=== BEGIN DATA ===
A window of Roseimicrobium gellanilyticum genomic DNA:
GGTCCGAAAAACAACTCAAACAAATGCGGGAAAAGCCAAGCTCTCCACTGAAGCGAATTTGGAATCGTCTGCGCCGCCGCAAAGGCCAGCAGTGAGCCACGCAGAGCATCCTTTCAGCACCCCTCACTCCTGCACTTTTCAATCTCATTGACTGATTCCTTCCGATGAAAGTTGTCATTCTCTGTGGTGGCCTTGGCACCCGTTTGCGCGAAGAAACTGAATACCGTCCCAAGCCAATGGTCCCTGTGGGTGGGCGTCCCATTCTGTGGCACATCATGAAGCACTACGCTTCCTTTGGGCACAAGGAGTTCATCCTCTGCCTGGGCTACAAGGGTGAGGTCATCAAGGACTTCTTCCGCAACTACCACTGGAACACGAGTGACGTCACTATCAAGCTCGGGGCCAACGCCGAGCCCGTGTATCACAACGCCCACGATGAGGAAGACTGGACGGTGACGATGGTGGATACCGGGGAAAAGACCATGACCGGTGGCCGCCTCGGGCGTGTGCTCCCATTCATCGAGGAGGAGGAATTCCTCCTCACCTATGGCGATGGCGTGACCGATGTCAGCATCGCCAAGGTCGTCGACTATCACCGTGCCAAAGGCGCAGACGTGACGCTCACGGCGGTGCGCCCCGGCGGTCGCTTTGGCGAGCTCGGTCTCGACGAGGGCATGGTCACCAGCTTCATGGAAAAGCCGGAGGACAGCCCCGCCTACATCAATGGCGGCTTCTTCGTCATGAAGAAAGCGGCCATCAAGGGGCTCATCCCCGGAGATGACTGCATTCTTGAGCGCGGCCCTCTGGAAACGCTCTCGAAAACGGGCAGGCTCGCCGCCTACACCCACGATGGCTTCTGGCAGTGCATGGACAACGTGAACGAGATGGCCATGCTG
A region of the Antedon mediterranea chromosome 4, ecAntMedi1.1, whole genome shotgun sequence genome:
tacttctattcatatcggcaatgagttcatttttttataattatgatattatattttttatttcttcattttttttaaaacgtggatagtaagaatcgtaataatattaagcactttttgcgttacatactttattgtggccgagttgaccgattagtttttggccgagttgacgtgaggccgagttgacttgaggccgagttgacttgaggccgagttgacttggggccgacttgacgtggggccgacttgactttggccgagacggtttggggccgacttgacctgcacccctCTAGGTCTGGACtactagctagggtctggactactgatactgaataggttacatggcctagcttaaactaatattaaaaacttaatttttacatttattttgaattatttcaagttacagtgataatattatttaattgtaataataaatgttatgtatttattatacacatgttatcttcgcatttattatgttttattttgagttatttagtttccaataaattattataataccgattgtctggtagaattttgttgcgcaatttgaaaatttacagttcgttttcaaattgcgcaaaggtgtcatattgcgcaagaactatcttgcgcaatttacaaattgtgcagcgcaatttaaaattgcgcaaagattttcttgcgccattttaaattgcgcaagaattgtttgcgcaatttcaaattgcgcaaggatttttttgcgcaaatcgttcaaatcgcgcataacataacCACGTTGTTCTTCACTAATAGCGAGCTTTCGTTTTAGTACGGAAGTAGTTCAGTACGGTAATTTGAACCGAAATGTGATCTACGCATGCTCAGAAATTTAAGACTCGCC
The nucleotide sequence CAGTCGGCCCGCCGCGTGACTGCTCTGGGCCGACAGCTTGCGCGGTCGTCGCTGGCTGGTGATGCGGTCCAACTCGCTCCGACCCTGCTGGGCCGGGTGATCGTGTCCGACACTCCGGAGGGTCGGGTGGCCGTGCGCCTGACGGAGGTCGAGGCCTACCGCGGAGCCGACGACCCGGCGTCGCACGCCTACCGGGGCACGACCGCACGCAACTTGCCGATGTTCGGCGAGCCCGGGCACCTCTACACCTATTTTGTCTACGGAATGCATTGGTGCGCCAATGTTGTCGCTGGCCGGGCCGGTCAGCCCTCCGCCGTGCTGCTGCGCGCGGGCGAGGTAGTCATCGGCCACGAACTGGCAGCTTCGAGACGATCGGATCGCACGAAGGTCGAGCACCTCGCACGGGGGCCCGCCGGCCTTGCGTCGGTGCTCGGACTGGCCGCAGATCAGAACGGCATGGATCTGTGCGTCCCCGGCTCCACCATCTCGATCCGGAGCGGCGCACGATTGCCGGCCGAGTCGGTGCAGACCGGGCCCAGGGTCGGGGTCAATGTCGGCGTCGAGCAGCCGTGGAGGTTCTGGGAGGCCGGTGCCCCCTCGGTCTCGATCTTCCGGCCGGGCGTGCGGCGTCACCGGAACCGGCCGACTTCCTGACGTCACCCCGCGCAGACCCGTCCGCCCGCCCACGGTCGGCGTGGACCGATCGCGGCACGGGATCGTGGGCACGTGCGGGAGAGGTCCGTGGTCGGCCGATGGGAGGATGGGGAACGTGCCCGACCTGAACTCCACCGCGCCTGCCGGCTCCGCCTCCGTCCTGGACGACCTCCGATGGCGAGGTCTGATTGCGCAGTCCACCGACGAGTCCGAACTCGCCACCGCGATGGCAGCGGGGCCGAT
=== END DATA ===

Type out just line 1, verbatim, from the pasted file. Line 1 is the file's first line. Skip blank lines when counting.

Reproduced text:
A window of Roseimicrobium gellanilyticum genomic DNA: